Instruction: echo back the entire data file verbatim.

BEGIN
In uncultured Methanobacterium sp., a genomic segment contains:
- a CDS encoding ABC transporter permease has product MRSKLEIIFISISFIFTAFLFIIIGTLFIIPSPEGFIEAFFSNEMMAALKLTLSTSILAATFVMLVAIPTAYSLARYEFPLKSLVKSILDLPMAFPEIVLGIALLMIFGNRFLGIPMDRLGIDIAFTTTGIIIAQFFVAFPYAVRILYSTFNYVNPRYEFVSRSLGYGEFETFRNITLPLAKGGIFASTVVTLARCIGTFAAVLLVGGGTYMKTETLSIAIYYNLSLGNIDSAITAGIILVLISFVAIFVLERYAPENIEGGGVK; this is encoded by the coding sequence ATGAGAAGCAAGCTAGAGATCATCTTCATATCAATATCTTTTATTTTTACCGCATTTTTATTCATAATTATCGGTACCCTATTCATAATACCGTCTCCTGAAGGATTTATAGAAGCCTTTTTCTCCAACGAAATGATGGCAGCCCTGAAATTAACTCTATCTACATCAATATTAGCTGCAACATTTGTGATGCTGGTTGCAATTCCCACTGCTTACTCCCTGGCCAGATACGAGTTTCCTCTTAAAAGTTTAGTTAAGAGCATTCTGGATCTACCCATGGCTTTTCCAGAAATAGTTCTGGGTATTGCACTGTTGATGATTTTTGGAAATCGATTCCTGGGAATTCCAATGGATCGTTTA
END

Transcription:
In uncultured Methanobacterium sp., a genomic segment contains:
- a CDS encoding ABC transporter permease has product MRSKLEIIFISISFIFTAFLFIIIGTLFIIPSPEGFIEAFFSNEMMAALKLTLSTSILAATFVMLVAIPTAYSLARYEFPLKSLVKSILDLPMAFPEIVLGIALLMIFGNRFLGIPMDRLGIDIAFTTTGIIIAQFFVAFPYAVRILYSTFNYVNPRYEFVSRSLGYGEFETFRNITLPLAKGGIFASTVVTLARCIGTFAAVLLVGGGTYMKTETLSIAIYYNLSLGNIDSAITAGIILVLISFVAIFVLERYAPENIEGGGVK; this is encoded by the coding sequence ATGAGAAGCAAGCTAGAGATCATCTTCATATCAATATCTTTTATTTTTACCGCATTTTTATTCATAATTATCGGTACCCTATTCATAATACCGTCTCCTGAAGGATTTATAGAAGCCTTTTTCTCCAACGAAATGATGGCAGCCCTGAAATTAACTCTATCTACATCAATATTAGCTGCAACATTTGTGATGCTGGTTGCAATTCCCACTGCTTACTCCCTGGCCAGATACGAGTTTCCTCTTAAAAGTTTAGTTAAGAGCATTCTGGATCTACCCATGGCTTTTCCAGAAATAGTTCTGGGTATTGCACTGTTGATGATTTTTGGAAATCGATTCCTGGGAATTCCAATGGATCGTTTA